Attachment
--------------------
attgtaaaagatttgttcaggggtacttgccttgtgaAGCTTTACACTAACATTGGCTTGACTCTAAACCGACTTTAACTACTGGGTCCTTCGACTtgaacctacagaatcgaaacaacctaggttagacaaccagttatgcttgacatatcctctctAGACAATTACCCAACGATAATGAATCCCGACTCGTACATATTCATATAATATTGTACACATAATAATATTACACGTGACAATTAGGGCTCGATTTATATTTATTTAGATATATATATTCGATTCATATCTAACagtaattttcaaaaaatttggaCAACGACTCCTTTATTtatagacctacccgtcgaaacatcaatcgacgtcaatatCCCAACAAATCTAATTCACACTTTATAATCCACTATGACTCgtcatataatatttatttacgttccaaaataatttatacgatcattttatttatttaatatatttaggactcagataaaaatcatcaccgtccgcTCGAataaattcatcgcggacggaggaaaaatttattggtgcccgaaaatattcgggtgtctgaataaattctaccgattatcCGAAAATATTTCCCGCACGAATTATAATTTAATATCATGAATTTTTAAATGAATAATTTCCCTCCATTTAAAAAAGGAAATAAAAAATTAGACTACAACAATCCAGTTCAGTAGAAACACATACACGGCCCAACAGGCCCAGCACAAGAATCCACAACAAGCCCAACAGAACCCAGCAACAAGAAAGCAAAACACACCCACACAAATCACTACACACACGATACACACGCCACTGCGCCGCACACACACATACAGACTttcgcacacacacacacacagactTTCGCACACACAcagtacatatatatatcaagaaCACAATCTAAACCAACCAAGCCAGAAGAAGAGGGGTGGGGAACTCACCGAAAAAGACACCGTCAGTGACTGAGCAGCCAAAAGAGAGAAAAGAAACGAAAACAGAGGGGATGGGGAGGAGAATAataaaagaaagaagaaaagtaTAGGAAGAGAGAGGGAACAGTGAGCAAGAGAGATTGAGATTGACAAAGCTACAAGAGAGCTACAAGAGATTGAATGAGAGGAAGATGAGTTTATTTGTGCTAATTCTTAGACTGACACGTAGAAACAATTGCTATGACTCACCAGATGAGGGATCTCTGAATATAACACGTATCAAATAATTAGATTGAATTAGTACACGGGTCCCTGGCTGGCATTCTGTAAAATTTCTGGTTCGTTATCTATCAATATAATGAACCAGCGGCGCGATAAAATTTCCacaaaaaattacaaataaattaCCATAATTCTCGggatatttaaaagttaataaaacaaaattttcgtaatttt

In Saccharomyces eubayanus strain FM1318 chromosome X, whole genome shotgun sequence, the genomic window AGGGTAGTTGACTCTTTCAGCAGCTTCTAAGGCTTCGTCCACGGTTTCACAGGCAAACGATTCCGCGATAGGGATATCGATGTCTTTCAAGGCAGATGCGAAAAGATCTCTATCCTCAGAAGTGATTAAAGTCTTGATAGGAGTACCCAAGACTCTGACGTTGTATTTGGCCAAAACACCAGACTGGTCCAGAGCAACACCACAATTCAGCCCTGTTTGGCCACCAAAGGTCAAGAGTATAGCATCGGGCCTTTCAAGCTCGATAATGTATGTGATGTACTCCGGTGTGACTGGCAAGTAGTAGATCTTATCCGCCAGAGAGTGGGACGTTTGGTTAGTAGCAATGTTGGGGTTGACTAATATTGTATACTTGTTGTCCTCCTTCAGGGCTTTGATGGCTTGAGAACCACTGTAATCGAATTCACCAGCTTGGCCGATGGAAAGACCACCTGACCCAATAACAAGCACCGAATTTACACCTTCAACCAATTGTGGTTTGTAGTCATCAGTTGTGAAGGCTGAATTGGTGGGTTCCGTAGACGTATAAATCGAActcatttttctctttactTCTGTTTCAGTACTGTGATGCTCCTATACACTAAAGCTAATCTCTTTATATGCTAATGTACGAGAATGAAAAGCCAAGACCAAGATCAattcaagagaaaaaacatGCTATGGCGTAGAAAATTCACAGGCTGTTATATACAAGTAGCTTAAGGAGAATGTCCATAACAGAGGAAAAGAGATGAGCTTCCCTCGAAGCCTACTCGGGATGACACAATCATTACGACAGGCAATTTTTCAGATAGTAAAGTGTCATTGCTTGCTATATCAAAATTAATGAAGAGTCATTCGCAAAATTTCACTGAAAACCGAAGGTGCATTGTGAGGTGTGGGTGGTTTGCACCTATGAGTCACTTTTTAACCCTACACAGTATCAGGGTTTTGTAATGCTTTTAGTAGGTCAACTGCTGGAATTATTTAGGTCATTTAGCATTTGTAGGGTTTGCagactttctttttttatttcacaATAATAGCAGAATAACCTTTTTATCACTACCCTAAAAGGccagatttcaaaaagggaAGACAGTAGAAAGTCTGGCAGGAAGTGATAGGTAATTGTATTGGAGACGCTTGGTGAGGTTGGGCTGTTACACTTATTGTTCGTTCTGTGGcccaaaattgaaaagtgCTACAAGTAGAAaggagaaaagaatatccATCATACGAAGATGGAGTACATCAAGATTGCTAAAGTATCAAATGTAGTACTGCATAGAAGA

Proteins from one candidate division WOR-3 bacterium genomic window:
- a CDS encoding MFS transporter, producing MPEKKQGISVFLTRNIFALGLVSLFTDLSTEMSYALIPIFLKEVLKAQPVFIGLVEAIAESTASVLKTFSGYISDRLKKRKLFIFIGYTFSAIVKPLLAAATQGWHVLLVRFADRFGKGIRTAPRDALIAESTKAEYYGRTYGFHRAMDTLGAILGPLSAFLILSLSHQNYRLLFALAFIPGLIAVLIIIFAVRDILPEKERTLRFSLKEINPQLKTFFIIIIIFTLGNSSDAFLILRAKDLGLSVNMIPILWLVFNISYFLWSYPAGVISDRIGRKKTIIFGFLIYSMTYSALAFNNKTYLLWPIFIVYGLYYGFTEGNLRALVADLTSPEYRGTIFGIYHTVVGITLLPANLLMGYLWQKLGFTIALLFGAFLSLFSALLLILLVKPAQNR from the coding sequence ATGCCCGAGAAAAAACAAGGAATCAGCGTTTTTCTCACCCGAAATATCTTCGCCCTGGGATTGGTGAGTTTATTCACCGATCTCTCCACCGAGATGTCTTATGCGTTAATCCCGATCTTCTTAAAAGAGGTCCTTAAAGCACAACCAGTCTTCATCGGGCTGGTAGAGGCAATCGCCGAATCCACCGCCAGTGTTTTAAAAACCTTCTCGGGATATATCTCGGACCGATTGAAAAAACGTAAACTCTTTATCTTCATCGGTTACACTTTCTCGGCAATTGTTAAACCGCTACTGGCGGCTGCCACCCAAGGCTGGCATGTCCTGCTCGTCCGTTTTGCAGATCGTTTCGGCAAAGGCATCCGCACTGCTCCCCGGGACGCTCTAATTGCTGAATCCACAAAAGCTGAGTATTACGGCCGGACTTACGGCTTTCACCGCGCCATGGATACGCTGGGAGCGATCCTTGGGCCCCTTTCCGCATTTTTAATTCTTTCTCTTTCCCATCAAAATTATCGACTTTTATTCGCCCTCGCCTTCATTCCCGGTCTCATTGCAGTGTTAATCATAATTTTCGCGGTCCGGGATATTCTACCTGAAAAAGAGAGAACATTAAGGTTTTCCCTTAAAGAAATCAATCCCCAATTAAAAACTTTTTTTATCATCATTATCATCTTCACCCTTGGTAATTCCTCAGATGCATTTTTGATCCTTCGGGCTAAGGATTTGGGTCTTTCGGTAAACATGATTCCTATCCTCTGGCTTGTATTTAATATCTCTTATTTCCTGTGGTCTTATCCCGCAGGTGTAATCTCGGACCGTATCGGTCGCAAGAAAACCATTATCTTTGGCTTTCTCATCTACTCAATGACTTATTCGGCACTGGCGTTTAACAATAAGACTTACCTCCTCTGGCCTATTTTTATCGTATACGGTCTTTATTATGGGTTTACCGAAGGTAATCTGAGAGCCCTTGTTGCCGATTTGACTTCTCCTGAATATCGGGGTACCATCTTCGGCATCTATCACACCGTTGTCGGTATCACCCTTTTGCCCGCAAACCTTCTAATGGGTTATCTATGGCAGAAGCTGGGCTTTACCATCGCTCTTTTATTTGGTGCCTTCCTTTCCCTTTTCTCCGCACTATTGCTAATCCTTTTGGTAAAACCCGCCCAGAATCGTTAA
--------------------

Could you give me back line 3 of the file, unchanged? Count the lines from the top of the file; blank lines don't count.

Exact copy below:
Proteins from one candidate division WOR-3 bacterium genomic window: